Legendary College Basketball Coach Pat Summitt Dies at the Age of 64

Pat Summitt dead at 64

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Hall of Famer Pat Summitt, the winningest coach in the history of Division I college basketball, died early Tuesday morning. She was 64.

Summitt was a pioneer of women’s college basketball. She coached the Tennessee Volunteers for 38 years, winning eight National Championships, 16 SEC Championships, and 1,098 total games. Her championship total is second only to the legendary John Wooden‘s 10, and her win total is second to none.

Summitt paved the way for other successful women’s college basketball programs. When she started coaching the Lady Vols in 1974, just two years after Title IX, her salary was just $8,900 per year and she had to compete with physical education classes for practice time in the university’s multi-purpose gym. By the time she stepped down in 2012, Summitt was earning a seven-figure salary—the first women’s basketball coach to break the million dollar mark—and the Lady Vols had their very own practice facility.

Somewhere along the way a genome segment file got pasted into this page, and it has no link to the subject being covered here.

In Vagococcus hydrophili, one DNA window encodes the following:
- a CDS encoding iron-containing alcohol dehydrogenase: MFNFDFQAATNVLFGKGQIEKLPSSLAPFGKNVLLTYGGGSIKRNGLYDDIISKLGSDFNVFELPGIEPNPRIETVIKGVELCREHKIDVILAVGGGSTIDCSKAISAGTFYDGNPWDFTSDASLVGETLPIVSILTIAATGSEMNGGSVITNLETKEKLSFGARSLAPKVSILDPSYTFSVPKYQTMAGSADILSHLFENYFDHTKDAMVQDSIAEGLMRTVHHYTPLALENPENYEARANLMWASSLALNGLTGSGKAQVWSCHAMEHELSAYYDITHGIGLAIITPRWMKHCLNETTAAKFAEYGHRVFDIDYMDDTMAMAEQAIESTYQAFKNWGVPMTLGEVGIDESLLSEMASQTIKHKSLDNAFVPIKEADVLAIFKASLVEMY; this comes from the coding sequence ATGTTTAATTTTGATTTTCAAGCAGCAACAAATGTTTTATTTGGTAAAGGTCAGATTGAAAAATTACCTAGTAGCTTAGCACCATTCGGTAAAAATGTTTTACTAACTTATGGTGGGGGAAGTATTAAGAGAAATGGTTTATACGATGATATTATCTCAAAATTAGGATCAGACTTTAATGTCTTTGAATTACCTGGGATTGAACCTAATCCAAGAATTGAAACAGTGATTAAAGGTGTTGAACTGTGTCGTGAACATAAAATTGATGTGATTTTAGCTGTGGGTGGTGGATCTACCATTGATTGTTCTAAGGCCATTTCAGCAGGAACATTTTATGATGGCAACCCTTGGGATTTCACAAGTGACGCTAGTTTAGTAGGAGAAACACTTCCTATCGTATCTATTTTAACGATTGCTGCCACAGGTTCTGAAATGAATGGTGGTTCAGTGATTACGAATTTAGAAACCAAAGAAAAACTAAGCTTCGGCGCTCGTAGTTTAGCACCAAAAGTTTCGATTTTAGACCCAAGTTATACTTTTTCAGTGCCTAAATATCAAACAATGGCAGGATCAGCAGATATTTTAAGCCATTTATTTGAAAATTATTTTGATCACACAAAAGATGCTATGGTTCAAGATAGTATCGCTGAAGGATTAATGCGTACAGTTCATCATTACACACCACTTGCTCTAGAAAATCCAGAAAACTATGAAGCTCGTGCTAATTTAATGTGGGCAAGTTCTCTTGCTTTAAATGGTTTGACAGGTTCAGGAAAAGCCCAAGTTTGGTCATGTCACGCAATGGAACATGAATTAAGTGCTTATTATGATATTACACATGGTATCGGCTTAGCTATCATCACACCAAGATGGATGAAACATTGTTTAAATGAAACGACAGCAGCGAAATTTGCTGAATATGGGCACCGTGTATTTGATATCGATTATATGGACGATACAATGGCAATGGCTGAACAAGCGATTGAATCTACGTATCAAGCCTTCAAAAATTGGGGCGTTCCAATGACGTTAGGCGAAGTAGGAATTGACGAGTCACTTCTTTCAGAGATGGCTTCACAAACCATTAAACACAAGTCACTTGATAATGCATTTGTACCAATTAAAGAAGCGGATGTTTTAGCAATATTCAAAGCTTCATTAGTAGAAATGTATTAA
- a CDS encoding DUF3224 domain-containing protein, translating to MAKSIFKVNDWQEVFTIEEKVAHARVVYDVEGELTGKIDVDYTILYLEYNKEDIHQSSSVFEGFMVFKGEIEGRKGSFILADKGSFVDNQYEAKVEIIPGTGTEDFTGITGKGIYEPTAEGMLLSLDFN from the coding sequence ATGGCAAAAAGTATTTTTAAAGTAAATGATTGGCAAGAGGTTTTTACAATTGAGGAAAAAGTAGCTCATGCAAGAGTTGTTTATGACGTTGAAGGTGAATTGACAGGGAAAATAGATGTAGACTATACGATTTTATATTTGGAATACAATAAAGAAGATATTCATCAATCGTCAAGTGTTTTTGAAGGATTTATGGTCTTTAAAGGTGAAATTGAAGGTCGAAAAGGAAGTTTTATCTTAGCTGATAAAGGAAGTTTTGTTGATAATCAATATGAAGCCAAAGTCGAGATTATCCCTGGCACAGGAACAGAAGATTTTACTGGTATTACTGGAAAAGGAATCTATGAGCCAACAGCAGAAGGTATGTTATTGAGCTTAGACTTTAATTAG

Sadly, in 2011 Summitt announced she had been diagnosed with early onset “Alzheimer’s Type” dementia, and that she would be stepping down at the end of the 2011-12 season. Shortly thereafter Summitt was the recipient of ESPN’s Arthur Ashe Courage Award and the Presidential Medal of Freedom. But since then little had been heard about her until Sunday, when her family issued a statement suggesting that the end was near.

Summitt’s son Tyler released a statement on behalf of his family early Tuesday.

“Since 2011, my mother has battled her toughest opponent, early onset dementia, ‘Alzheimer’s Type,’ and she did so with bravely fierce determination just as she did with every opponent she ever faced,” he said. “Even though it’s incredibly difficult to come to terms that she is no longer with us, we can all find peace in knowing she no longer carries the heavy burden of this disease.”

Tennessee athletic director Dave Hart issued a statement saying Summitt is “synonymous” with Tennessee. “She was a genuine, humble leader who focused on helping people achieve more than they thought they were capable of accomplishing.”

The most famous Tennessee Volunteer of all time, Peyton Manning, also weighed in on her passing.

“When you hear her former players talk about her and the impact she had on them as players and people it speaks volumes,” Manning said. “She loved everything about Tennessee. Everyone in the state was proud to have her as an ambassador. She had a huge impact on everyone she met. I always felt better every time I was around her.”

Tyler Summitt said a private funeral and burial will be held this week in Middle Tennessee. However, a public memorial is also being planned for the Volunteers’ Thompson-Boling Arena.

Hat Tip – [ESPN]

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